The party of new Ukrainian President Volodymyr Zelensky is set to secure a historic win in the recent parliamentary election, which would mark the first time in the country's modern history that a single party will command a majority in the Verkhovna Rada.
Ukraine's voting population has signaled an endorsement of the reform agenda from its new president, who came to power three months earlier with his Servant of the People party — named after the television show on which he also acted the part of president.
The Central Election Commission (CEC) said the ruling party had secured 43.11% of the votes after more than 90% had been counted on Monday.
This was followed far behind by the pro-Russian party Opposition Platform for Life, which secured 13.03%, and former Ukrainian prime minister Yulia Tymosehnko's Fatherland party with 8.18%.
European Solidarity, the party of former president Petro Poroshenko, secured just 8.15% of the vote.
However, the historic majority for Servant of the People, which is led by Dmytro Razumkov, was somewhat overshadowed by reports of an equally historic poor voter turnout.
The turnout was registered at 49.9%, which was the lowest ever in the history of Ukraine's parliamentary elections, and was the first time it dipped below 50%.
Ahead of securing the outright majority, Zelensky said on Sunday that he would be willing to cooperate with the Voice party, headed by rock star Sviatoslav Vakarchuk, for talks about forming a governing coalition in parliament.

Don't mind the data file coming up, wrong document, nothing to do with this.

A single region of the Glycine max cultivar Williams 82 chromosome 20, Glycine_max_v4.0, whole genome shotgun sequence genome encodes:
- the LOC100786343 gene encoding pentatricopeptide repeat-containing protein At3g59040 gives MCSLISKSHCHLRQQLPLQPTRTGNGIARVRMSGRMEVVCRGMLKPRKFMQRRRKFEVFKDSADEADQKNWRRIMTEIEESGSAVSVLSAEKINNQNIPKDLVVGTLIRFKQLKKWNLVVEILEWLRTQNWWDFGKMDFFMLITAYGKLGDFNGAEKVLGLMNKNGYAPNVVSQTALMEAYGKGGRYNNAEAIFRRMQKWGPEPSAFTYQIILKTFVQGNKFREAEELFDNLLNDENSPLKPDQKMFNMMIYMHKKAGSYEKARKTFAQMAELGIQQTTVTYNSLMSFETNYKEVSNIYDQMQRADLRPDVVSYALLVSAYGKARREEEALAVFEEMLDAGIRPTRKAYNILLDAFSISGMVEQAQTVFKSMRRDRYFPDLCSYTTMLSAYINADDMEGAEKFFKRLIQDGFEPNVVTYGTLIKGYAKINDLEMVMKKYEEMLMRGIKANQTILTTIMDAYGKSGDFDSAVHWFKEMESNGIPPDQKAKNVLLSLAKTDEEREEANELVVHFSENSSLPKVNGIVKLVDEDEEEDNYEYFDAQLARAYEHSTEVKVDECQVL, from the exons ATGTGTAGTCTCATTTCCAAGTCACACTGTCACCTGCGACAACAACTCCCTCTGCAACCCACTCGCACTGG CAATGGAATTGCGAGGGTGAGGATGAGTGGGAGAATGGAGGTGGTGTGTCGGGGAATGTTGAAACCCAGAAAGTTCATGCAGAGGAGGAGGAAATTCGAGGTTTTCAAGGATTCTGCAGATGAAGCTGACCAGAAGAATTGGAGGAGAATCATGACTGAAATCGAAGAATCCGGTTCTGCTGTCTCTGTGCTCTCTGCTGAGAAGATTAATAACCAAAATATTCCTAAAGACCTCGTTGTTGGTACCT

A senior member of the Voice party, which can in fifth place with 5.87% of the votes, separately said it was open to an alliance with new political forces provided they were not backed by oligarchs.
Despite the need for such talks dwindling as it appeared clear that Servant of the People was on course to win its majority, party member Galina Yanchenko told Ukrainian media that they hadn't ruled out forming a coalition.
"On the one hand, we have the majority that we can make, but on the other hand, we are interested in further consolidating the society," she said.
"The decisions made in the Verkhovna Rada would represent as many Ukrainian voters as possible - and therefore we won't refuse to negotiate [a coalition]; we do not renounce the coalition, and this is absolutely one of the possible scenarios."
The early results in the election prove Zelensky has confirmed his grip on power after his surprise victory against incumbent Poroshenko in the presidential run-off in April.
Zelensky, who shot to fame playing the president on Ukrainian television, won the second round run-off runoff with 73.2% of the vote despite having no political experience with an anti-corruption, anti-oligarch message.